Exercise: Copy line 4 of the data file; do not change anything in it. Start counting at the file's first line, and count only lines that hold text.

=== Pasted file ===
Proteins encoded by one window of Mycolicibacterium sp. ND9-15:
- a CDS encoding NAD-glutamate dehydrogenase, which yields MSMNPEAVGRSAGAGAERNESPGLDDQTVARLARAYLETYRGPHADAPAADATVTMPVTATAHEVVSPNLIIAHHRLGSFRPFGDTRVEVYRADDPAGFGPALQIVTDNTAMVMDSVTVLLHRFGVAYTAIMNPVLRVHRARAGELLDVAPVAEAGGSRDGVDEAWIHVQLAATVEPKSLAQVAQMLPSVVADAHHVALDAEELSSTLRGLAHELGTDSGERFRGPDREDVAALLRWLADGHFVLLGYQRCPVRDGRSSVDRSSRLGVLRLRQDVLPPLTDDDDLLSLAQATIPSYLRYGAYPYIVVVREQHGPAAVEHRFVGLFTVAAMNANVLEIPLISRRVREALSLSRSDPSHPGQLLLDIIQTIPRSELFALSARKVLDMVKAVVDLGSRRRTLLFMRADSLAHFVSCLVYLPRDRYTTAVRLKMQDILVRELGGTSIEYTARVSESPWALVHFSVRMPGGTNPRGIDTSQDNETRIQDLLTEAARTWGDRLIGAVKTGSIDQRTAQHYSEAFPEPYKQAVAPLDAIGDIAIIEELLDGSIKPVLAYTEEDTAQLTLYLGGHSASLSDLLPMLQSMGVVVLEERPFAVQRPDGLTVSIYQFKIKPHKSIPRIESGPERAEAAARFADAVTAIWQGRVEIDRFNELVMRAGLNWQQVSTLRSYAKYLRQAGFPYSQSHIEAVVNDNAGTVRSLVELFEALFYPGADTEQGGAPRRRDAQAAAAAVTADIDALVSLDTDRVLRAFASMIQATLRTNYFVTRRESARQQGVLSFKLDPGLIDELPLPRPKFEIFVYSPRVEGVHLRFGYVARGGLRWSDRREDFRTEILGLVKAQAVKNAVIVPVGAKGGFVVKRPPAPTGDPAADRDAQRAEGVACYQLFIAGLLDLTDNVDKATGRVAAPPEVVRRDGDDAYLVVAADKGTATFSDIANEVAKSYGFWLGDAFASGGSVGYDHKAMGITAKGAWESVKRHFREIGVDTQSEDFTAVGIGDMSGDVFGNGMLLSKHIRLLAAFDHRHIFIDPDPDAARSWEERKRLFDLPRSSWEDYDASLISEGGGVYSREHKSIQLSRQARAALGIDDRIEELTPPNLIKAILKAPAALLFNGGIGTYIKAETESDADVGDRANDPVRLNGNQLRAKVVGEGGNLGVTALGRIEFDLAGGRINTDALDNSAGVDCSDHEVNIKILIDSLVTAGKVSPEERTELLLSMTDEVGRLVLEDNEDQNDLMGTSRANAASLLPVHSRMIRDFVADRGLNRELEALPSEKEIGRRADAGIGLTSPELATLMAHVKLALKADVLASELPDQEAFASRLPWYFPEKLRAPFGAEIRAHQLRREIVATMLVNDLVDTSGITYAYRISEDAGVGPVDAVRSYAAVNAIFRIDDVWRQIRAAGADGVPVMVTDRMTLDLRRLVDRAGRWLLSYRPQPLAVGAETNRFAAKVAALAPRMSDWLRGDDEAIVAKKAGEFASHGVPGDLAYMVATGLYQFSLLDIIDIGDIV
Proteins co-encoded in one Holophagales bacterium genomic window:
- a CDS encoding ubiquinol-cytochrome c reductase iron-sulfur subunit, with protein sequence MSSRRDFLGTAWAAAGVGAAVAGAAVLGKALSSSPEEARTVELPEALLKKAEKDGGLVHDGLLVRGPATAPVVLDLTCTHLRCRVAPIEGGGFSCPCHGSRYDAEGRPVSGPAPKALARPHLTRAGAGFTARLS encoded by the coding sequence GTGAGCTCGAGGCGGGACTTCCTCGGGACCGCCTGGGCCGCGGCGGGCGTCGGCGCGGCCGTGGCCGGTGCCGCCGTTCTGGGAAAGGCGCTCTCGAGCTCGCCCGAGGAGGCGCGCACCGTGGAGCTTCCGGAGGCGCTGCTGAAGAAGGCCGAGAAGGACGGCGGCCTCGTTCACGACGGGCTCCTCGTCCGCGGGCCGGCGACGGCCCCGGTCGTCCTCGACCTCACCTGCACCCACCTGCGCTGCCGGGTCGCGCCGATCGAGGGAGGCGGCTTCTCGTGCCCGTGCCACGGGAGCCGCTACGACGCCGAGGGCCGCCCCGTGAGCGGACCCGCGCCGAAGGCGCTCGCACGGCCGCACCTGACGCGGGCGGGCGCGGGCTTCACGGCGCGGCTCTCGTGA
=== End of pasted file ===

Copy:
- a CDS encoding ubiquinol-cytochrome c reductase iron-sulfur subunit, with protein sequence MSSRRDFLGTAWAAAGVGAAVAGAAVLGKALSSSPEEARTVELPEALLKKAEKDGGLVHDGLLVRGPATAPVVLDLTCTHLRCRVAPIEGGGFSCPCHGSRYDAEGRPVSGPAPKALARPHLTRAGAGFTARLS encoded by the coding sequence GTGAGCTCGAGGCGGGACTTCCTCGGGACCGCCTGGGCCGCGGCGGGCGTCGGCGCGGCCGTGGCCGGTGCCGCCGTTCTGGGAAAGGCGCTCTCGAGCTCGCCCGAGGAGGCGCGCACCGTGGAGCTTCCGGAGGCGCTGCTGAAGAAGGCCGAGAAGGACGGCGGCCTCGTTCACGACGGGCTCCTCGTCCGCGGGCCGGCGACGGCCCCGGTCGTCCTCGACCTCACCTGCACCCACCTGCGCTGCCGGGTCGCGCCGATCGAGGGAGGCGGCTTCTCGTGCCCGTGCCACGGGAGCCGCTACGACGCCGAGGGCCGCCCCGTGAGCGGACCCGCGCCGAAGGCGCTCGCACGGCCGCACCTGACGCGGGCGGGCGCGGGCTTCACGGCGCGGCTCTCGTGA